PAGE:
気に入られるとは思いもしませんでした

  • And it really became the -- I don't know, you know,

    ここに書いてある内容を見て

  • it was one of those moments people started laughing at what was going on.

    たくさんの人の笑いをとれたんです

  • And from, you know, Fattushis, to Taxistan to, you know,

    ファットシとかタクシスタンなんて感じに 架空の

  • for the Fashtoonks, Botoxia, Pashmina, Khlintunisia, you know,

    人種を作り上げて名前をつけました

  • we were able to take the city

    この街を使って

  • and make fun of this completely foreign, who are -- what's going on over here?

    完全に異国であるものを笑いにしました

  • Who are these people? What are these tribes?

    他にはどんな人がいるの?ってね

  • And David Remnick, who was really wonderful about it,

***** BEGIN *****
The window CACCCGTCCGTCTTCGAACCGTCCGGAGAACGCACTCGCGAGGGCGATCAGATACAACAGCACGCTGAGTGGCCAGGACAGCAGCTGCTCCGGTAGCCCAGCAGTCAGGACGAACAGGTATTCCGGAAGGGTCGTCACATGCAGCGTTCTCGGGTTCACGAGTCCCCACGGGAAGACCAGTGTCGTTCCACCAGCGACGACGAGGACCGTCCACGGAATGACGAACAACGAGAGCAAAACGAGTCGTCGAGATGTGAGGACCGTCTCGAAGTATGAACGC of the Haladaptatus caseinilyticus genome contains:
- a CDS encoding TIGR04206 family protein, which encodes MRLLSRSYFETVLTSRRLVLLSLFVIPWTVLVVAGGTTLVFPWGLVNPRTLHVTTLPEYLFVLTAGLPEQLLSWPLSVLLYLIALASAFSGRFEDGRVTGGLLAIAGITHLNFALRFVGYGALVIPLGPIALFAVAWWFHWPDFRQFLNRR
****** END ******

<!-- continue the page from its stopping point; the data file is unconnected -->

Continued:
この案に乗り気だったデイビッド レムニックは

  • had one problem. He didn't like Al Zheimers,

    アルツハイマーは アルツハイマー病の人に対して失礼なので

  • because he thought it would insult people with Alzheimer's.

    やめたほうがいいと言いました

  • But you know, we said, "David, who's going to know?

    “彼らが気がつくと思う?” と彼に言いました

  • They're not."

    気づくはずないわよ

  • (Laughter)

    (笑)

  • So it stayed in, and it was, and, you know, it was a good thing.

    それで結局 この案を使う事にしました

  • You know, in the course of my life, I never know what's going to happen

    私の人生において 何が起こるかなんてわかりません

  • and that's kind of the beauty part.

    そこがいいんですよね

  • And we were on Cape Cod, a place, obviously, of great inspiration,

    インスピレーションを得るには最高の場所であるケープコッドで

  • and I picked up this book, "The Elements of Style," at a yard sale.

    ヤードセールに行き 英語文章作法の本を見つけました

  • And I didn't -- and I'd never used it in school,

    学生時代に使った事はありませんでした

  • because I was too busy writing poems, and flunking out,

    詩を書いてばかりで勉強をせず

  • and I don't know what, sitting in cafes.

    カフェにいりびたっていたからです

  • But I picked it up and I started reading it and I thought, this book is amazing.

    でも読み始めてみると この本の素晴らしいこと!